Long-term reforms in livestock sector pushed
Economists and industry leaders on Friday urged the Department of Agriculture (DA) to focus on long-term reforms in the livestock industry to quell the expensive prices of meat in the market as the African swine fever (ASF) continued to decimate the local hog population and pork supply.
Failure to do so may continue to put pressure on the country’s inflation rate, which further rose to 4.7 percent in February from a year ago mainly caused by pricier food items.
Experts who talked to the Inquirer said the government’s imposition of a 60-day price freeze on chicken and poultry as well as the provision of transport subsidies to hog traders and dealers bringing live hogs and meat to Metro Manila would not cool pork prices just yet.
Ramon Clarete, dean of the University of the Philippines’ School of Economics, earlier warned that price caps as well as repositioning pork supply would lead to a “zero-sum game” as lower pork prices in Metro Manila would mean higher prices in places where the pork was sourced.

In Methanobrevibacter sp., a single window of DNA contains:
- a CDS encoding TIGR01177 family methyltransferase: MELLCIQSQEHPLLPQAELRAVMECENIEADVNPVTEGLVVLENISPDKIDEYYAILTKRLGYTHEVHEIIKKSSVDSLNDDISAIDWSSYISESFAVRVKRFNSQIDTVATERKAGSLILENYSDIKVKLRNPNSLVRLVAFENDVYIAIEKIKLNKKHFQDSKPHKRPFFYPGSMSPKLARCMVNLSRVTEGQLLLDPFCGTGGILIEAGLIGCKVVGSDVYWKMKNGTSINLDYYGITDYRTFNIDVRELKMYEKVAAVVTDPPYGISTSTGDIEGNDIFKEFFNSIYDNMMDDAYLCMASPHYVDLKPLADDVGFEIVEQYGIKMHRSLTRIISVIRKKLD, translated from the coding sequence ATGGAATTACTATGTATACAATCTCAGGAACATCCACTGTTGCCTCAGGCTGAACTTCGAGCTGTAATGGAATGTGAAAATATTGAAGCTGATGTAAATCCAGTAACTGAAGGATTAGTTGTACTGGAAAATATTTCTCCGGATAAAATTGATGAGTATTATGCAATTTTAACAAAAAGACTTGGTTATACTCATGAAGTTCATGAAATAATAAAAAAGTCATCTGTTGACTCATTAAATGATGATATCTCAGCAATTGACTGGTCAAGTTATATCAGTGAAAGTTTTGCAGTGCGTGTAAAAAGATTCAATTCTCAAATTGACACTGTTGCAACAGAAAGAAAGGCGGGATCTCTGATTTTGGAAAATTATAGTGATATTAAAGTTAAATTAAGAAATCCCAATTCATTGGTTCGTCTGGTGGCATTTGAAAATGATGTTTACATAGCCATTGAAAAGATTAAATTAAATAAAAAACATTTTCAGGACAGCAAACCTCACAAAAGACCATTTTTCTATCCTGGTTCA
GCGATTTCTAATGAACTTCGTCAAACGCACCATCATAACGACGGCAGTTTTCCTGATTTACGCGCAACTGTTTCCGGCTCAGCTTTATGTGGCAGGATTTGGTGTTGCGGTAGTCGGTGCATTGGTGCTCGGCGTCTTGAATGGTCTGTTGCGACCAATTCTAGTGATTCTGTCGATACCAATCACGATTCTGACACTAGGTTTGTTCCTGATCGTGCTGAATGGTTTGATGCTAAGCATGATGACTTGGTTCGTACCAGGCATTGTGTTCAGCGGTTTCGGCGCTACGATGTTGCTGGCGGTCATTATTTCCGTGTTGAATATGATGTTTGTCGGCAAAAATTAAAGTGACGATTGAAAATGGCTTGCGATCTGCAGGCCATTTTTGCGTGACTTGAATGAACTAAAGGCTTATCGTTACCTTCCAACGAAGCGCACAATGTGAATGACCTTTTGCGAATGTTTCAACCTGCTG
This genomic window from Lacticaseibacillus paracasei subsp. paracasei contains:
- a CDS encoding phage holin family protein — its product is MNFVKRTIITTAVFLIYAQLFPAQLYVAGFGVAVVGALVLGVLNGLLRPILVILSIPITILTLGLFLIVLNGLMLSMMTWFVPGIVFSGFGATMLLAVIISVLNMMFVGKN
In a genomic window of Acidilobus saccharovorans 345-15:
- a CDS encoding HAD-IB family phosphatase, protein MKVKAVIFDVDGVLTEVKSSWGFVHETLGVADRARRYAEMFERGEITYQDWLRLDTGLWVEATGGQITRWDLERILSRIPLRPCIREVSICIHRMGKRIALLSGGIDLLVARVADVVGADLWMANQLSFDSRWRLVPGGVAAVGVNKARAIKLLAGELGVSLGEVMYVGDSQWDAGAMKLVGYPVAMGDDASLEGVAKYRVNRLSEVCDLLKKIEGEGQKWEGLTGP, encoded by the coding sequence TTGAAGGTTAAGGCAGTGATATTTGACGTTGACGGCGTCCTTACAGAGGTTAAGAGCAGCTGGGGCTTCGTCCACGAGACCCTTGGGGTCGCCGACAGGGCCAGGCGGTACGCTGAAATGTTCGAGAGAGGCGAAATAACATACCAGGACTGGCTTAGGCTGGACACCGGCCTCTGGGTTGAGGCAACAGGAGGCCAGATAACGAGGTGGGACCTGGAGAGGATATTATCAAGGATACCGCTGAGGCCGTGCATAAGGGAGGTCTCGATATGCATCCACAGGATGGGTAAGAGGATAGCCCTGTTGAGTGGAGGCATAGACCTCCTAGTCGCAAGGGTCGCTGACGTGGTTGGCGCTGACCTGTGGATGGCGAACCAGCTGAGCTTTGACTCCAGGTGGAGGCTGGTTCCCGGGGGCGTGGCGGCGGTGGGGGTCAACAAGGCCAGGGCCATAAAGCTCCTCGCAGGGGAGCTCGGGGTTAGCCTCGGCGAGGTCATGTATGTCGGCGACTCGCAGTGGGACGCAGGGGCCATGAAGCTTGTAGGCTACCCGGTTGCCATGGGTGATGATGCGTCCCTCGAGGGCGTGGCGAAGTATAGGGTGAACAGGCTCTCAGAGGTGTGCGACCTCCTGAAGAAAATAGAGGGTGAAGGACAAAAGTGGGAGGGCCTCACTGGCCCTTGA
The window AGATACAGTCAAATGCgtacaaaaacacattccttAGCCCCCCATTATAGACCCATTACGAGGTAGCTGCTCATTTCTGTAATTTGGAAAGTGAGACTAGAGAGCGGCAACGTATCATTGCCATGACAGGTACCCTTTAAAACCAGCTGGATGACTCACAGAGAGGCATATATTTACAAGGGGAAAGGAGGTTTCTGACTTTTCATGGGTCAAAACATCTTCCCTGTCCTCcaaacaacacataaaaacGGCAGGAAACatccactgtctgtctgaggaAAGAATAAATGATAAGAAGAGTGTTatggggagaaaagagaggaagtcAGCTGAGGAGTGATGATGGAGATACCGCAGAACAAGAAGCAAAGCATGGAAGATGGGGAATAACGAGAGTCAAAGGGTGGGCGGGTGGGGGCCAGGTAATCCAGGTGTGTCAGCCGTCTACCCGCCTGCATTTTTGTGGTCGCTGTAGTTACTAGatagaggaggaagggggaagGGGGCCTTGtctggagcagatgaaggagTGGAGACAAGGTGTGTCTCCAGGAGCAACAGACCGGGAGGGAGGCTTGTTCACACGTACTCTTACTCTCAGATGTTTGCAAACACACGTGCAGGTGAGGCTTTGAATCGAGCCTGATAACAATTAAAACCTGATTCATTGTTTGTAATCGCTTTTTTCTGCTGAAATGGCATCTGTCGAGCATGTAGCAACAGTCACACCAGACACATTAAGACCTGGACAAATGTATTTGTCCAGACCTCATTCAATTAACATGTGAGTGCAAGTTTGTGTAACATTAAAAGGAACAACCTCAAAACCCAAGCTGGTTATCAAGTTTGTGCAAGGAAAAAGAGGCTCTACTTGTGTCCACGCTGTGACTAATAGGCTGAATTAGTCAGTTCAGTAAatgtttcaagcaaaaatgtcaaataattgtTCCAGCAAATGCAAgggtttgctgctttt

“Forcing supply out of the Visayas and Mindanao to go to Luzon may help consumers in Manila, but there would be a compromise on the part of consumers from Visayas and Mindanao,” he explained.
Local governments have been issuing their own variations of ordinances limiting the shipment of pigs and pork outside their jurisdictions to secure their own supplies.
In Romblon and Marinduque, officials temporarily banned the transport of hogs outside their island provinces.
“Nationwide shortages in pork supply is the real concern here and will continue to put pressure on overall inflation until authorities are able to augment supply for all markets that face shortages,” ING Bank Manila senior economist Nicholas Mapa said.
“[T]he only way to fix a supply issue is to augment supply. Rate hikes, price caps and moving stock around will likely do more harm than good,” he added.
Samahang Industriya ng Agrikultura, the Federation of Free Farmers and the Chamber of Agriculture and Food Inc. continued to bang on the DA’s doors to fast-track the construction of the first border control facility in the country.
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